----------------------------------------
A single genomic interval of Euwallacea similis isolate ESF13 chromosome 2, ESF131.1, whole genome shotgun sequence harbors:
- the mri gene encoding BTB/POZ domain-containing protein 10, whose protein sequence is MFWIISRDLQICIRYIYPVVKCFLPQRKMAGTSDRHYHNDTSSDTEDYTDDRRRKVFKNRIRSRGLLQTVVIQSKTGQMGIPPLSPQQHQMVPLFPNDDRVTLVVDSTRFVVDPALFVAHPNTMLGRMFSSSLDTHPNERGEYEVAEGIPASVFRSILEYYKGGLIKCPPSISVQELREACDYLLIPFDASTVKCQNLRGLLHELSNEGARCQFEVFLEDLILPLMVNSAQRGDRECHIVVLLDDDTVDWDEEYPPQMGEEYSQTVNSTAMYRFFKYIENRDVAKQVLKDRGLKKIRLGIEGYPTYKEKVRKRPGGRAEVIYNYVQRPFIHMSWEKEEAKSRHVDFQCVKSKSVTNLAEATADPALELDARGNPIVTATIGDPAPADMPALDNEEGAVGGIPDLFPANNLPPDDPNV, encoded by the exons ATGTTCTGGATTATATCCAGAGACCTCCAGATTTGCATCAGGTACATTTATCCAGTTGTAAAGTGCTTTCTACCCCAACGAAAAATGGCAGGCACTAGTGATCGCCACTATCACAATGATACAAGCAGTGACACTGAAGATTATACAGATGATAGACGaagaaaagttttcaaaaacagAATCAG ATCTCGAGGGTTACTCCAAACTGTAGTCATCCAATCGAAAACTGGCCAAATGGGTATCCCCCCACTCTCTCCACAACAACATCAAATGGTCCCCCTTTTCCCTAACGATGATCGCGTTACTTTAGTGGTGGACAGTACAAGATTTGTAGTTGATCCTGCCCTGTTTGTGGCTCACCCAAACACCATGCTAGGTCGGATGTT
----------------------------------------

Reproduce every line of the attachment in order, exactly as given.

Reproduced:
A single genomic interval of Euwallacea similis isolate ESF13 chromosome 2, ESF131.1, whole genome shotgun sequence harbors:
- the mri gene encoding BTB/POZ domain-containing protein 10, whose protein sequence is MFWIISRDLQICIRYIYPVVKCFLPQRKMAGTSDRHYHNDTSSDTEDYTDDRRRKVFKNRIRSRGLLQTVVIQSKTGQMGIPPLSPQQHQMVPLFPNDDRVTLVVDSTRFVVDPALFVAHPNTMLGRMFSSSLDTHPNERGEYEVAEGIPASVFRSILEYYKGGLIKCPPSISVQELREACDYLLIPFDASTVKCQNLRGLLHELSNEGARCQFEVFLEDLILPLMVNSAQRGDRECHIVVLLDDDTVDWDEEYPPQMGEEYSQTVNSTAMYRFFKYIENRDVAKQVLKDRGLKKIRLGIEGYPTYKEKVRKRPGGRAEVIYNYVQRPFIHMSWEKEEAKSRHVDFQCVKSKSVTNLAEATADPALELDARGNPIVTATIGDPAPADMPALDNEEGAVGGIPDLFPANNLPPDDPNV, encoded by the exons ATGTTCTGGATTATATCCAGAGACCTCCAGATTTGCATCAGGTACATTTATCCAGTTGTAAAGTGCTTTCTACCCCAACGAAAAATGGCAGGCACTAGTGATCGCCACTATCACAATGATACAAGCAGTGACACTGAAGATTATACAGATGATAGACGaagaaaagttttcaaaaacagAATCAG ATCTCGAGGGTTACTCCAAACTGTAGTCATCCAATCGAAAACTGGCCAAATGGGTATCCCCCCACTCTCTCCACAACAACATCAAATGGTCCCCCTTTTCCCTAACGATGATCGCGTTACTTTAGTGGTGGACAGTACAAGATTTGTAGTTGATCCTGCCCTGTTTGTGGCTCACCCAAACACCATGCTAGGTCGGATGTT